Armenia on its way to the Customs Union (and greater dependence on Russia)
Armenia announced its decision to withdraw from negotiations on the association and trade agreement with the EU last September and opted to join the Customs Union of Russia, Belarus and Kazakhstan (‘the CU’—it is expected that it will be transformed into the Eurasian Union in January 2015). Since its withdrawal, it has been consistently fulfilling the conditions required for membership in the integration project pushed for by Moscow. These actions have been accompanied by Armenia’s domestic politics, economy and foreign policy being subordinated to Moscow’s preferences to an extent even greater than before. This means a weakening of the central government, an entrenchment of the oligarchic system and a loosening of the bonds with the West and all other foreign partners besides Russia. The recent signs of Yerevan’s encroaching dependence on Moscow include support for the Russian policy towards Ukraine and Prime Minister Tigran Sargsyan being replaced at the beginning of April (the fact that he has the same name as the president is merely a coincidence). Sargsyan had emphasised the need to build closer relations with the West and was replaced by Hovik Abrahamyan, an oligarch who wants to strengthen Armenia’s bonds with Moscow.
Preparations for membership in the Customs Union
Armenia has been making consistent efforts since last September to join the CU as soon as possible. According to President Serzh Sargsyan, the government had completed 70% of the work necessary for accession by the end of March. This work included the adjustment of trade, customs and tax regulations to CU standards. Three reasons can be indicated as to why Armenia is in such a hurry. Firstly, this comes as a result of pressure from Moscow, which wished to torpedo the integration of former Soviet republics with the European Union and to present its own integration projects as a more appealing offer to the Eastern Partnership (EaP) countries. Secondly, Armenia hopes that Russia will view its fast and uncritical fulfilment of the conditions required to join the CU as deserving of reward in the form of economic aid and additional security guarantees. Thirdly, Yerevan wants to join the CU before it is transformed into the Eurasian Union in January 2015 so that, being a co-founder, it can have an influence on the formation of the new organisation (this is, however, unlikely). Rapid accession could be impeded by the present CU member states, especially Belarus and Kazakhstan, which fear that participation of one more state in the establishment of the Eurasian Union might reduce their own significance.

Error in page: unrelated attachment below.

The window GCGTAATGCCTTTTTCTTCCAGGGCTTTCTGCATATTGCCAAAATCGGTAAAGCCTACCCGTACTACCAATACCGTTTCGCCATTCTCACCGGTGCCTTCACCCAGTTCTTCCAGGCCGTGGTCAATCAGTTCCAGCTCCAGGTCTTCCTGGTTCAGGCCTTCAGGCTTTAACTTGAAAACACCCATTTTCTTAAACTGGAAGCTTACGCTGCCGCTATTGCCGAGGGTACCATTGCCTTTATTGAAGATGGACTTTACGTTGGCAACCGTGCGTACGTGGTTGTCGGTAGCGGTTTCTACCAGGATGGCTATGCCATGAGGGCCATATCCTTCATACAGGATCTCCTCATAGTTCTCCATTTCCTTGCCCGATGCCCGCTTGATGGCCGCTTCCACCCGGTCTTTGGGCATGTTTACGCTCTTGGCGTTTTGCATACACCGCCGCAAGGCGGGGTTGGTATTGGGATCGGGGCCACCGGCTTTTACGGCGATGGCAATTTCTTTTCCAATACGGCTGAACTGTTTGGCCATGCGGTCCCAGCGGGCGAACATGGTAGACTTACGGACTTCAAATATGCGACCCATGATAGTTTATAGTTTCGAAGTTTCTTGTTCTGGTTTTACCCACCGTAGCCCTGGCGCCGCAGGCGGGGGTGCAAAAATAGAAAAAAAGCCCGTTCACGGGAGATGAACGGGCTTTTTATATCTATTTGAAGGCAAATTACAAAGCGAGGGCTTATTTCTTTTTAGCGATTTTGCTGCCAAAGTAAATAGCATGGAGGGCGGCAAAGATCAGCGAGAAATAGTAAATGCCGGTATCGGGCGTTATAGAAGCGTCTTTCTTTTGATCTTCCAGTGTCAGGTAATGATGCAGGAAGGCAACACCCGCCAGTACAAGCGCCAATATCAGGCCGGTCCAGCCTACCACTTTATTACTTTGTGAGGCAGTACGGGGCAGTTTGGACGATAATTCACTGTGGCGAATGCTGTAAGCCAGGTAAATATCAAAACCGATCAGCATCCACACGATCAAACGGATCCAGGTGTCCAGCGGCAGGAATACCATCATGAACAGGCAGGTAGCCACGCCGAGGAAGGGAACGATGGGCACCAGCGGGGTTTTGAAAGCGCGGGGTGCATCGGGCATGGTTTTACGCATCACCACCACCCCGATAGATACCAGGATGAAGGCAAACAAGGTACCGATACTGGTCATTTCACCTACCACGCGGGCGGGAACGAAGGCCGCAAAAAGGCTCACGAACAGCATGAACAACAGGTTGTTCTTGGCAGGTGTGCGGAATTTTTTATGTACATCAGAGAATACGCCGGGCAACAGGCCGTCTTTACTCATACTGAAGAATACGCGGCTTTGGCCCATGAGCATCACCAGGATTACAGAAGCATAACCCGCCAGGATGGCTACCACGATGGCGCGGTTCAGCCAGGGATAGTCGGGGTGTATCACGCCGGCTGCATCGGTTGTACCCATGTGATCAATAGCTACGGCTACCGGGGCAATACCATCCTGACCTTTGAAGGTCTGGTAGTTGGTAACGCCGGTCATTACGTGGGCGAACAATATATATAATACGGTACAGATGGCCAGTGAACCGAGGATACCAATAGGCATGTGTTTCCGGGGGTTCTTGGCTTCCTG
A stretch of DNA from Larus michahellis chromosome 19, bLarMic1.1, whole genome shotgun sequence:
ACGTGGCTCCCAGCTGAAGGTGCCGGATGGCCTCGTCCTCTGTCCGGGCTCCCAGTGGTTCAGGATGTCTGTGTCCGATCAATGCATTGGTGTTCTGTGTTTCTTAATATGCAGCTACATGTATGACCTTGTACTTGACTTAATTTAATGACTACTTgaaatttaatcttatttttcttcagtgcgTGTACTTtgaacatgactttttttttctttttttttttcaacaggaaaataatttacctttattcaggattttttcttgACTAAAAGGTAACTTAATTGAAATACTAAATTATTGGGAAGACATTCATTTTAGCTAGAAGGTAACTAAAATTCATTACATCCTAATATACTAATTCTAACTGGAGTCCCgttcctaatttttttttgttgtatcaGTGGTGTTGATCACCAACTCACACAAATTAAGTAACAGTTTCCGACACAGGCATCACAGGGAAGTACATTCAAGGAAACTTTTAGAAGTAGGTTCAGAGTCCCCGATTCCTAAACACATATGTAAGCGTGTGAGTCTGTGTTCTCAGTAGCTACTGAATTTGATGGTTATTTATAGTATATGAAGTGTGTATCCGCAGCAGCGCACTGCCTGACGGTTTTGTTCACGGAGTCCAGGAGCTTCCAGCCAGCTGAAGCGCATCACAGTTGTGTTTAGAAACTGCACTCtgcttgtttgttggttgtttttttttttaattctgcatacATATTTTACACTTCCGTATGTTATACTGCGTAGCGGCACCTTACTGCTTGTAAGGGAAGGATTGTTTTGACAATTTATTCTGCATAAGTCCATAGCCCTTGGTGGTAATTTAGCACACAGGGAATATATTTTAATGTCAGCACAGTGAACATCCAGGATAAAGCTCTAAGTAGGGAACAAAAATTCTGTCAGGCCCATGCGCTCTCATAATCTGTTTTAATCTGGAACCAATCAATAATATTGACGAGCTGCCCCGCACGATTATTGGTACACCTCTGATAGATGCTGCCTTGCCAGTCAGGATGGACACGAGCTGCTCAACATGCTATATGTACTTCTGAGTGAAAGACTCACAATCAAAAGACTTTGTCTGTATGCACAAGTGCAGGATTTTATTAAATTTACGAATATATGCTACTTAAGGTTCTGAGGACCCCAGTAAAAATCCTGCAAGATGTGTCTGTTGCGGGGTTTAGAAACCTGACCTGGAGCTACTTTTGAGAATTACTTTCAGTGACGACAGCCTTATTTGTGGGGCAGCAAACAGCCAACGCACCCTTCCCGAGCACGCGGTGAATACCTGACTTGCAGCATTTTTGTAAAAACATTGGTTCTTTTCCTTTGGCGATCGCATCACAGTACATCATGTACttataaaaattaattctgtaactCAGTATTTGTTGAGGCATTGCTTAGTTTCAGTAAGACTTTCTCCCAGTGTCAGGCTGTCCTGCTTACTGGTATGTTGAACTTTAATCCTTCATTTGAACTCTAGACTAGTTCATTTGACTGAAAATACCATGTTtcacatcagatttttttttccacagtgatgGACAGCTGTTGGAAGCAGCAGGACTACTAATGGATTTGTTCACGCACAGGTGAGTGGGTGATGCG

The impact of integration with the CU on the domestic political scene
From the perspective of the past seven months it is clear that the process of integration with the CU has reduced the Armenian government’s room for manoeuvre on the domestic political scene and has made this scene subordinate to the Kremlin’s interests. As a consequence, the president, who was dominant in domestic politics until recently, is losing his power to Moscow, and the oligarchic government system is becoming entrenched.
Tigran Sargsyan is thought of as the president’s man, a supporter of at least partly counterbalancing Russia’s influence by co-operating with the West, and is sceptical about Armenia’s membership in the CU. His dismissal from the office of the prime minister can thus be interpreted in the terms mentioned above. His nomination in 2008 was a demonstration of the president’s strong position, since he was able to push through his own candidate despite pressure from the oligarchic establishment (and probably from Russia). The nomination of Hovik Abrahamyan, an influential oligarch who has been serving as the parliamentary speaker, as the new head of government needs to be seen as a sign of submission to the Kremlin. According to his first declarations, CU accession (and also pension and education system reforms) will be among the priority tasks for Abrahamyan. The thesis that Serzh Sargsyan’s position is weakening has been confirmed by his announcement at the beginning of this month that he will not run for the presidency in 2018.